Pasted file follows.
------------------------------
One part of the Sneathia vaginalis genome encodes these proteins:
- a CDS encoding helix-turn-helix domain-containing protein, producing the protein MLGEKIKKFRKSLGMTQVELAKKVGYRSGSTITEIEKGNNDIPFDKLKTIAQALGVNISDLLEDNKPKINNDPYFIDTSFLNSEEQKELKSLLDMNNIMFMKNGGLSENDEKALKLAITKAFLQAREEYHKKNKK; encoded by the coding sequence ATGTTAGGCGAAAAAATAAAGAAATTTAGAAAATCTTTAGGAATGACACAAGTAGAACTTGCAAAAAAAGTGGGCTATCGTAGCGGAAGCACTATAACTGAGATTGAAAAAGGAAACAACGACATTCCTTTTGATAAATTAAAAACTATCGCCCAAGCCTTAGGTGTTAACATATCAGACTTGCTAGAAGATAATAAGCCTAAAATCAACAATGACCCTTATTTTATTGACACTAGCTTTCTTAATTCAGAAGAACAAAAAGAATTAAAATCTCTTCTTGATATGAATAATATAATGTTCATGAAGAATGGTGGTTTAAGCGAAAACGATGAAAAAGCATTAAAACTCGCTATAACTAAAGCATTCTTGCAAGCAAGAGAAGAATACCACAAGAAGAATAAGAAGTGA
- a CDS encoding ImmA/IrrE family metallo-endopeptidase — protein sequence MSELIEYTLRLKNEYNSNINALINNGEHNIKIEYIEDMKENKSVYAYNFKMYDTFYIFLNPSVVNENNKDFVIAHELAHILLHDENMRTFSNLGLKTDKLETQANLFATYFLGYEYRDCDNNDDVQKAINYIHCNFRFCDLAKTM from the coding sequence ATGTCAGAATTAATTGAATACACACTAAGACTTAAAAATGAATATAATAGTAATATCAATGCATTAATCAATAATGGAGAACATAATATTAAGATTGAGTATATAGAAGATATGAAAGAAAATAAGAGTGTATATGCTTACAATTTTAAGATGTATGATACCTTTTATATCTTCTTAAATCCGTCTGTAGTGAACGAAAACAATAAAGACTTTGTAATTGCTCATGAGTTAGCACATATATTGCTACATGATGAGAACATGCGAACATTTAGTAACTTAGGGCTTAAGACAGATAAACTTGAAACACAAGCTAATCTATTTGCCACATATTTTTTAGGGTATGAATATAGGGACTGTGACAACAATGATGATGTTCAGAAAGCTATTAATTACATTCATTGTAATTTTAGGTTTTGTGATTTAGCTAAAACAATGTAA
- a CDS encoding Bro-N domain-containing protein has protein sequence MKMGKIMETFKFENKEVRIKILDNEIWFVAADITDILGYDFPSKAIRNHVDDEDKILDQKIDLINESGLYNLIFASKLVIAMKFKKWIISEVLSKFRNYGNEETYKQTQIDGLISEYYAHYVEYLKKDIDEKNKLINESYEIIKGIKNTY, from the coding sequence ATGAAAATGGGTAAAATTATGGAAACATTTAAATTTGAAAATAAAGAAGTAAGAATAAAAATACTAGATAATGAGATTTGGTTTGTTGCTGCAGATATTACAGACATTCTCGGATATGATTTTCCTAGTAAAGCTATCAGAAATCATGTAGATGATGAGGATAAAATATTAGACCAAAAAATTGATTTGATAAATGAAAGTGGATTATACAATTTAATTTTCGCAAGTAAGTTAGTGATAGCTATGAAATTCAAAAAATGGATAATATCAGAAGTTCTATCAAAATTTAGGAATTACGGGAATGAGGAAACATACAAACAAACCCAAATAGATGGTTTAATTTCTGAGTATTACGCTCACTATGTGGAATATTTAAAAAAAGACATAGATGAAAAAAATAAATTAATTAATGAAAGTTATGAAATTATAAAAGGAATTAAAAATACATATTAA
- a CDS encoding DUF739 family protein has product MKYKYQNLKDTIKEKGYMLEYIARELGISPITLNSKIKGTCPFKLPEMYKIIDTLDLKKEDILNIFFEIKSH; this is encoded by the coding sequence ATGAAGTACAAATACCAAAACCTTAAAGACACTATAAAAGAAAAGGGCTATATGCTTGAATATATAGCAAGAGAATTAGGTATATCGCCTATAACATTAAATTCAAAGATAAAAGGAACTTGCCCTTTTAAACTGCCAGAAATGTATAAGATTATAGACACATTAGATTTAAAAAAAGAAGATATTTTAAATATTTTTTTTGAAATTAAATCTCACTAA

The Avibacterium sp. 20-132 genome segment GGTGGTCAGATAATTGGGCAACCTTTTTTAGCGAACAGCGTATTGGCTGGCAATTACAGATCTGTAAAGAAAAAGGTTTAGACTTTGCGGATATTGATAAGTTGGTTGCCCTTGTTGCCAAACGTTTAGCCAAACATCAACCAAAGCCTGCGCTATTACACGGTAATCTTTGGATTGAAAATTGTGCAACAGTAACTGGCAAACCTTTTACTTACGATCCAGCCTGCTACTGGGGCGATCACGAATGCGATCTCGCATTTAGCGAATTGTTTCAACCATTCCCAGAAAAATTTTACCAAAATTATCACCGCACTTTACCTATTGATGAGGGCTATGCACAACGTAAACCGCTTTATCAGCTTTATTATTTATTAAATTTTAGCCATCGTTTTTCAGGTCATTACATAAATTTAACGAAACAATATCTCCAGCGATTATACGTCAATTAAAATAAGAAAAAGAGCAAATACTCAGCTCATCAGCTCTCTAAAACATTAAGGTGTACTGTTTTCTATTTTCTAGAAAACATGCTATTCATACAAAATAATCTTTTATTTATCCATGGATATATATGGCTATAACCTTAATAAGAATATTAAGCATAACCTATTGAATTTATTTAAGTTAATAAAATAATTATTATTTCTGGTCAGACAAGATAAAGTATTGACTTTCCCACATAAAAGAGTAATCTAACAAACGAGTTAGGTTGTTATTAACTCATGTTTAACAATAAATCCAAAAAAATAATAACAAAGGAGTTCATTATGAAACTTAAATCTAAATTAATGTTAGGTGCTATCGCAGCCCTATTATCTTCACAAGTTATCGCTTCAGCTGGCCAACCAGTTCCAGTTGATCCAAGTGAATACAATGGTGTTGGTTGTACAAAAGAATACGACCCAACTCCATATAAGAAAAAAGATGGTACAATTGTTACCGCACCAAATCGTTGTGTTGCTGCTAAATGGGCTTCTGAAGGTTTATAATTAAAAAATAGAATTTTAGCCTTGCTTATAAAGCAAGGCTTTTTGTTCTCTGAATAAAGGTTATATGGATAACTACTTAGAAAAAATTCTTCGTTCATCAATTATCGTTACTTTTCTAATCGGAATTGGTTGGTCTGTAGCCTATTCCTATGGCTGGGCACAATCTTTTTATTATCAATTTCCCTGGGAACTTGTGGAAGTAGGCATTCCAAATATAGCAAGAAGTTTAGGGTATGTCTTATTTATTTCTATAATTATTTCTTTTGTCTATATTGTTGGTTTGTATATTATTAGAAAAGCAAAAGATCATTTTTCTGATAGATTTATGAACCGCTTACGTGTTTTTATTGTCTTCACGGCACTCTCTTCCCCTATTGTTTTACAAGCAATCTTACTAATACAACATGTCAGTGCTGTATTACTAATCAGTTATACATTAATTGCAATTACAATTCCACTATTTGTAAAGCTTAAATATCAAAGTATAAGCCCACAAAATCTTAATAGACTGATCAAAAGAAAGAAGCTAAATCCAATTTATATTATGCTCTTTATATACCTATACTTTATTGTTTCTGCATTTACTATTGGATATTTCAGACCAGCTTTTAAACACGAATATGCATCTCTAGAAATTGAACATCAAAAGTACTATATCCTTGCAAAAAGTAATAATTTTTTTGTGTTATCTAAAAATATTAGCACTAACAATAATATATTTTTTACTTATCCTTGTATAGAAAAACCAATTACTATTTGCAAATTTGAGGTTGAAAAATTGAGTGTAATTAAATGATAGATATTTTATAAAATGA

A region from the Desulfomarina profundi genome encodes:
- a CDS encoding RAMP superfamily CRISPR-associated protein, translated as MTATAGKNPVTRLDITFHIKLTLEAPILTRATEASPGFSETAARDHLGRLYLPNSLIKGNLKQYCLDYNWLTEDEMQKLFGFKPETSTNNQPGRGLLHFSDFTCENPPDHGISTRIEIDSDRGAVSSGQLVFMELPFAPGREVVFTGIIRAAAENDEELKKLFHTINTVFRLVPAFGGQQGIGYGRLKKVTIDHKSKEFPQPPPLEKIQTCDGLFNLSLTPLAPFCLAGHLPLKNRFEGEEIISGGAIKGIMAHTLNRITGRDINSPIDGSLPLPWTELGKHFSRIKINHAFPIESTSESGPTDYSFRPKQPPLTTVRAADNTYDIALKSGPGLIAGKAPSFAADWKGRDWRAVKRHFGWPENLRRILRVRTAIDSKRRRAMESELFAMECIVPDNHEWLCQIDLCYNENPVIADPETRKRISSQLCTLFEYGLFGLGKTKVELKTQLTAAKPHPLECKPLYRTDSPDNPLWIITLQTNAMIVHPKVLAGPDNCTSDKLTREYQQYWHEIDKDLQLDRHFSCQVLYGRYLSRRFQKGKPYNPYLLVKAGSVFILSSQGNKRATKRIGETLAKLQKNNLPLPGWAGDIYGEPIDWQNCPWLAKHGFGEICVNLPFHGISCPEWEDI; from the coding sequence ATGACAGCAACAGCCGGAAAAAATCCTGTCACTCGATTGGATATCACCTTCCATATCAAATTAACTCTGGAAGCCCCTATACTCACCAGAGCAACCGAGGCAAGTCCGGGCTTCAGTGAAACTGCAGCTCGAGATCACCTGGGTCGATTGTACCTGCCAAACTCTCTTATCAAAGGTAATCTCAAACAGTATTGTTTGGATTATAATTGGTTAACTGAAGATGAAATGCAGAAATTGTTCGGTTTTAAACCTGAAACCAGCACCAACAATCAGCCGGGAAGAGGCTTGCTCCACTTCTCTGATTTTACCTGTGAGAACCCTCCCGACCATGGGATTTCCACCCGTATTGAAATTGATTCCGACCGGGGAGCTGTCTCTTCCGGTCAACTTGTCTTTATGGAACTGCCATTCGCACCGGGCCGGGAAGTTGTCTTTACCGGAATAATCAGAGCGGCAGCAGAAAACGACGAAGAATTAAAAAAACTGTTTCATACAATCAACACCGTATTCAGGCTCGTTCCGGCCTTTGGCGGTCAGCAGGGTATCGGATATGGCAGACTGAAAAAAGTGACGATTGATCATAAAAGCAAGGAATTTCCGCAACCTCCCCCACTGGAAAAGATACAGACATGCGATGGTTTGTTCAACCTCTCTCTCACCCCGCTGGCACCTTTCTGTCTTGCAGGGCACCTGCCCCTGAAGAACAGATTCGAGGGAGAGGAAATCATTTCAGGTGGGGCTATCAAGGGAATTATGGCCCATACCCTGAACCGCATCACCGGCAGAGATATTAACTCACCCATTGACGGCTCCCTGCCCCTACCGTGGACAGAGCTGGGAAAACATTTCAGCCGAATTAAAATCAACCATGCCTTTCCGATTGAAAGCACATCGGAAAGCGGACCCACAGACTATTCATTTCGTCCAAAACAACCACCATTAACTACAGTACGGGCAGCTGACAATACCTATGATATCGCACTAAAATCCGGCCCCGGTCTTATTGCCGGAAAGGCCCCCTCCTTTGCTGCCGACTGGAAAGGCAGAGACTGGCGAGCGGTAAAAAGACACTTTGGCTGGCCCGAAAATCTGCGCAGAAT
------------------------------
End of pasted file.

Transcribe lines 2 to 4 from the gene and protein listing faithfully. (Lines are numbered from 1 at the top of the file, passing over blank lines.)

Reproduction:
- a CDS encoding helix-turn-helix domain-containing protein, producing the protein MLGEKIKKFRKSLGMTQVELAKKVGYRSGSTITEIEKGNNDIPFDKLKTIAQALGVNISDLLEDNKPKINNDPYFIDTSFLNSEEQKELKSLLDMNNIMFMKNGGLSENDEKALKLAITKAFLQAREEYHKKNKK; encoded by the coding sequence ATGTTAGGCGAAAAAATAAAGAAATTTAGAAAATCTTTAGGAATGACACAAGTAGAACTTGCAAAAAAAGTGGGCTATCGTAGCGGAAGCACTATAACTGAGATTGAAAAAGGAAACAACGACATTCCTTTTGATAAATTAAAAACTATCGCCCAAGCCTTAGGTGTTAACATATCAGACTTGCTAGAAGATAATAAGCCTAAAATCAACAATGACCCTTATTTTATTGACACTAGCTTTCTTAATTCAGAAGAACAAAAAGAATTAAAATCTCTTCTTGATATGAATAATATAATGTTCATGAAGAATGGTGGTTTAAGCGAAAACGATGAAAAAGCATTAAAACTCGCTATAACTAAAGCATTCTTGCAAGCAAGAGAAGAATACCACAAGAAGAATAAGAAGTGA
- a CDS encoding ImmA/IrrE family metallo-endopeptidase — protein sequence MSELIEYTLRLKNEYNSNINALINNGEHNIKIEYIEDMKENKSVYAYNFKMYDTFYIFLNPSVVNENNKDFVIAHELAHILLHDENMRTFSNLGLKTDKLETQANLFATYFLGYEYRDCDNNDDVQKAINYIHCNFRFCDLAKTM from the coding sequence ATGTCAGAATTAATTGAATACACACTAAGACTTAAAAATGAATATAATAGTAATATCAATGCATTAATCAATAATGGAGAACATAATATTAAGATTGAGTATATAGAAGATATGAAAGAAAATAAGAGTGTATATGCTTACAATTTTAAGATGTATGATACCTTTTATATCTTCTTAAATCCGTCTGTAGTGAACGAAAACAATAAAGACTTTGTAATTGCTCATGAGTTAGCACATATATTGCTACATGATGAGAACATGCGAACATTTAGTAACTTAGGGCTTAAGACAGATAAACTTGAAACACAAGCTAATCTATTTGCCACATATTTTTTAGGGTATGAATATAGGGACTGTGACAACAATGATGATGTTCAGAAAGCTATTAATTACATTCATTGTAATTTTAGGTTTTGTGATTTAGCTAAAACAATGTAA
- a CDS encoding Bro-N domain-containing protein has protein sequence MKMGKIMETFKFENKEVRIKILDNEIWFVAADITDILGYDFPSKAIRNHVDDEDKILDQKIDLINESGLYNLIFASKLVIAMKFKKWIISEVLSKFRNYGNEETYKQTQIDGLISEYYAHYVEYLKKDIDEKNKLINESYEIIKGIKNTY, from the coding sequence ATGAAAATGGGTAAAATTATGGAAACATTTAAATTTGAAAATAAAGAAGTAAGAATAAAAATACTAGATAATGAGATTTGGTTTGTTGCTGCAGATATTACAGACATTCTCGGATATGATTTTCCTAGTAAAGCTATCAGAAATCATGTAGATGATGAGGATAAAATATTAGACCAAAAAATTGATTTGATAAATGAAAGTGGATTATACAATTTAATTTTCGCAAGTAAGTTAGTGATAGCTATGAAATTCAAAAAATGGATAATATCAGAAGTTCTATCAAAATTTAGGAATTACGGGAATGAGGAAACATACAAACAAACCCAAATAGATGGTTTAATTTCTGAGTATTACGCTCACTATGTGGAATATTTAAAAAAAGACATAGATGAAAAAAATAAATTAATTAATGAAAGTTATGAAATTATAAAAGGAATTAAAAATACATATTAA